In 2015, after thoughtful consideration, the BHC made the difficult but necessary decision to divest itself of the Hendel House. While the Hendel House remains a significant historic architectural structure in the Center Park Historic District, the property did not further the mission of the BHC and maintenance of the building exhausted significant financial resources our organization needed for its operations.


As we took stock of the financial sustainability of the organization, we also assessed our preservation efforts in our museum and research library. In 2010 and again in 2016, the BHC installed new high-density shelving in the BHC Research Library, providing safer storage and increased access to a larger portion of the Library collections. At the same time, additional high-density shelving was added to storage areas in the museum. Later in 2016, the BHC embarked on a collections management project that aimed to inventory, organize, and evaluate the BHC’s entire collection of museum artifacts. This process took 16 months, revealed nearly 30,000 artifacts and resulted in the deaccession of artifacts that did not fit the mission of the BHC. The process of deaccessioning is now ongoing. Through the generous support of the Edwin Barbey Charitable Trust and other friends of the BHC, the project was completed at the end of 2017 and has improved the BHC’s knowledge of exactly what artifacts are in the collection, where they came from, how they were used, and where they are currently stored. The project was recognized as an organizational milestone by PA Museums in 2018 with an Institutional Achievement Award that distinguished the BHC for establishing and maintaining standards of excellence in the BHC Museum. By tending to our collections through these initiatives, the BHC is upholding its responsibility to care for and protect the artifacts and documents that embody the historic legacy of Berks County.

With the addition of enthusiastic and professional staff members the BHC has created a positive culture of teamwork, persistence, and a “can do” attitude, which has gone a long way in helping the BHC to achieve its goals. The BHC staff and their volunteers are becoming experts in teamwork. With positive leadership and a culture of esprit de corps, the Berks History Center has become a creative, collaborative work environment. The cultural changes that have taken place at the BHC were fueled by a shift in leadership and policies on the Board of Directors. Term limits were established and new board members have infused the BHC with fresh ideas.

Finally, in the past two years, the BHC has innovated the way that we connect with our community, including our members, patrons, sponsors, and partner organizations. Through a branding assessment and strategy, the BHC has made a significant effort to establish and elevate BHC’s brand identity by becoming more consistent in our branding efforts and building better relationships with the people who support us. For example, we reviewed and revised our membership benefits, along with our membership management systems, to better serve the people who support the BHC. We implemented a communications and social media strategy that prioritizes engagement and utilizes feedback from our members, patrons and followers. Due to these efforts the BHC has built a significant following and is now better recognized throughout the community. The BHC has experienced approximately a 35% increase in attendance at its 2nd Saturday Programs, a regular attendance of 1,200 participants at its annual Magical History Tour Concert and 400-600 participants at its annual 4 Centuries in Berks Historic Property Tour.  While more work needs to be done, all of these accomplishments, as well as our rebranding efforts have brought about greater engagement with BHC’s constituents and laid the foundation for a brighter, more sustainable future as a public trust intended to serve the entire community.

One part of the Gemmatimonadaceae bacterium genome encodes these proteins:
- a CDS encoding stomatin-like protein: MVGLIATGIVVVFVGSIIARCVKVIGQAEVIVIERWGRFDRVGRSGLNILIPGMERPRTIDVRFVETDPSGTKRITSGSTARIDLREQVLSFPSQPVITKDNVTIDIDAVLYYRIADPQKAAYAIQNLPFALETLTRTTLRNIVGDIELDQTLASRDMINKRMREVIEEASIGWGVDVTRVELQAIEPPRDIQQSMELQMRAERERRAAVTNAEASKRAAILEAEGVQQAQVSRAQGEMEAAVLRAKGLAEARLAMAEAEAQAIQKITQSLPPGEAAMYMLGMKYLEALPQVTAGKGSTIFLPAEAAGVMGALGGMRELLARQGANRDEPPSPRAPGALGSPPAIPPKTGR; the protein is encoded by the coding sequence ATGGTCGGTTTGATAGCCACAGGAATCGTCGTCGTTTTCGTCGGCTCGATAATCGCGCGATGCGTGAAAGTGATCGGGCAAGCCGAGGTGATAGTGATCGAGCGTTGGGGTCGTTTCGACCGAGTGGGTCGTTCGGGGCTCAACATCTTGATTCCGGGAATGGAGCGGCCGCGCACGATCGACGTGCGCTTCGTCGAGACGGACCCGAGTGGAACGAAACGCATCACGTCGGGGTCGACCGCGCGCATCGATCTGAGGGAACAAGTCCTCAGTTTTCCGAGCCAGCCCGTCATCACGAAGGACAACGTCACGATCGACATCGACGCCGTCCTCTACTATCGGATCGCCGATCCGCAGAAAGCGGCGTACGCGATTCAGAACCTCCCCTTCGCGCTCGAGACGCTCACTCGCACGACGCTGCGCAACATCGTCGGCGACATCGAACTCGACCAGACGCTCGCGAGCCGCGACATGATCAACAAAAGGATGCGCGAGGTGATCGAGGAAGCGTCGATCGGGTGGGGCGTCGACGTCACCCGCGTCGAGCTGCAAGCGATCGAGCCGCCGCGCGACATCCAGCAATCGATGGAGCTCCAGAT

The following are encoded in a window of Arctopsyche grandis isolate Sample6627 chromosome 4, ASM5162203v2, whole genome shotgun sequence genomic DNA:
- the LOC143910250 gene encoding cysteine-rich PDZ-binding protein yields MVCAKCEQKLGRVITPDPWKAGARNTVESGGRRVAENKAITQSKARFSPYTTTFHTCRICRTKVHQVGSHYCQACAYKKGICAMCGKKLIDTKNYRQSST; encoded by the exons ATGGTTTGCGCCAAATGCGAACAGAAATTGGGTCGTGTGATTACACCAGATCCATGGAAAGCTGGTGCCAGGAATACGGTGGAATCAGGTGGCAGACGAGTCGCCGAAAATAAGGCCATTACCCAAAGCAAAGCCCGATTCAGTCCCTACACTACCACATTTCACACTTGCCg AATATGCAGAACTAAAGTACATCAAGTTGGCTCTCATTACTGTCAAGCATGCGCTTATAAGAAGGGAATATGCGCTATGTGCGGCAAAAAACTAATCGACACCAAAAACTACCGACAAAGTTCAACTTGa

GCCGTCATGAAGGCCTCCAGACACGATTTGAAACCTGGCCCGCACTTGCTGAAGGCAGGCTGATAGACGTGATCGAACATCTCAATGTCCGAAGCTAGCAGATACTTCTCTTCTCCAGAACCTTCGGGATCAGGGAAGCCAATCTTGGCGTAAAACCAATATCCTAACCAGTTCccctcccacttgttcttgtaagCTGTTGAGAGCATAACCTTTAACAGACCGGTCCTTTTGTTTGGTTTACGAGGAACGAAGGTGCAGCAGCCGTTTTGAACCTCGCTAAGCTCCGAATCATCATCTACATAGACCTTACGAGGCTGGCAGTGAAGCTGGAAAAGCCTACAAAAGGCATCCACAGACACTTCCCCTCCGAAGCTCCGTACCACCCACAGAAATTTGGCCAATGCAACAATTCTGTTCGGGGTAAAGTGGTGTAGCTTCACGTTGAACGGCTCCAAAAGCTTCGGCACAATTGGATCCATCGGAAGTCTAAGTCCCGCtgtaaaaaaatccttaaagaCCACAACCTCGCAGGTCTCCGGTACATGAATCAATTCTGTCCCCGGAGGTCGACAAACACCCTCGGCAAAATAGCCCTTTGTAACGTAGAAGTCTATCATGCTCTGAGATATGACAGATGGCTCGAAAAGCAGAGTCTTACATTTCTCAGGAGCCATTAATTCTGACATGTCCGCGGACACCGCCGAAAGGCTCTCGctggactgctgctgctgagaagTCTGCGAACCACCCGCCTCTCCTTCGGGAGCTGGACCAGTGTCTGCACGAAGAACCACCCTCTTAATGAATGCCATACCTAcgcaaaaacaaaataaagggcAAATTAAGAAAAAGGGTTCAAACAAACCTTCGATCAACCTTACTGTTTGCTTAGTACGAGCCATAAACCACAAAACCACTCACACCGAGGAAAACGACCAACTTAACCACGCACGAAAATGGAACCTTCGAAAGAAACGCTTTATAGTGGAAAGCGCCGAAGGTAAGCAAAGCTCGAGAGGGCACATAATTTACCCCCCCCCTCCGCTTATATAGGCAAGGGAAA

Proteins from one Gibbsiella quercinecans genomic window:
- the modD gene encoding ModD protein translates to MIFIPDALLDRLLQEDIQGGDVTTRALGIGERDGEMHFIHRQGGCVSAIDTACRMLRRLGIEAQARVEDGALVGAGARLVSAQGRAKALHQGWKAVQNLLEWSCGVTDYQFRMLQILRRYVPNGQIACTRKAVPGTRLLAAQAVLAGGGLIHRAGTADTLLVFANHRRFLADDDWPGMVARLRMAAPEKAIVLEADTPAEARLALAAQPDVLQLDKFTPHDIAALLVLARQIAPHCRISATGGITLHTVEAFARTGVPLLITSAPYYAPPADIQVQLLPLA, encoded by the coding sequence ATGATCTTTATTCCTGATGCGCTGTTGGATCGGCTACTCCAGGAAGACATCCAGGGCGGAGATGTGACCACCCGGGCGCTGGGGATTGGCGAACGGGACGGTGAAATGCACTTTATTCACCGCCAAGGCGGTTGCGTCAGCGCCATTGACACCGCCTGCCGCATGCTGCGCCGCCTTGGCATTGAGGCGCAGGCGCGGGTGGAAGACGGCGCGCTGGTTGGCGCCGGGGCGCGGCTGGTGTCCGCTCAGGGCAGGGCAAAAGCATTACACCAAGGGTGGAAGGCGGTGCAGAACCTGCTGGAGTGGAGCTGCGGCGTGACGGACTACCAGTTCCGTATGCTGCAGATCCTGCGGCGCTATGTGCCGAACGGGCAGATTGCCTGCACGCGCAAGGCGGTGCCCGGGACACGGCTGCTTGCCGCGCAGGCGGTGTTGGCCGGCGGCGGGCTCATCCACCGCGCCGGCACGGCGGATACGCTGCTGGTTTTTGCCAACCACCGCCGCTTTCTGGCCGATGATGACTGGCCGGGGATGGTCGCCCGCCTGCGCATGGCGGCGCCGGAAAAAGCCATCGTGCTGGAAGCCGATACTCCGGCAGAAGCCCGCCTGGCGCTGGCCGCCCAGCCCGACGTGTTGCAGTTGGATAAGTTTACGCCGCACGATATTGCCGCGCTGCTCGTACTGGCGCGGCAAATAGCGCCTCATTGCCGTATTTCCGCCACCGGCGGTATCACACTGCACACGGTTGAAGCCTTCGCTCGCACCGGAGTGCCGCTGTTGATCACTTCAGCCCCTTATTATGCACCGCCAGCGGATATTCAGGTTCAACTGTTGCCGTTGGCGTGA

The trustees, staff and volunteers at the BHC have worked hard to make real, effective change within the organization and many of their endeavors have been revolutionary in the overall direction and viability of the institution. All of these combined Accomplishments & Achievements have contributed to reducing the structural deficit of the BHC operating budget by 60% and while this is a good start, the BHC board and staff are continuing their work to formulate a business model that is viable, relevant and ensures future sustainability. However, even with these efforts underway, the BHC currently faces a number of hurdles that need to be addressed in order for the organization to survive. In addition to the changing cultural climate of support and membership that was outlined in the first four pages of this paper, the BHC is challenged by a number of issues on site. With each passing year, the perception of safety (real or imagined) seems to be more of a concern for those who visit the BHC. Combined with the challenge of limited parking, this attitude inhibits the BHC as a user-friendly destination. The BHC facilities are aging and in need of significant repair and retrofitting. The BHC museum building was constructed over 90 years ago out of solid concrete, making the structure a challenge to retrofit or adapt for multiple usages. The BHC buildings are also in need of new mechanical and HVAC systems and do not have the appropriate climate control or fire suppression systems necessary for protecting the BHC’s precious collections.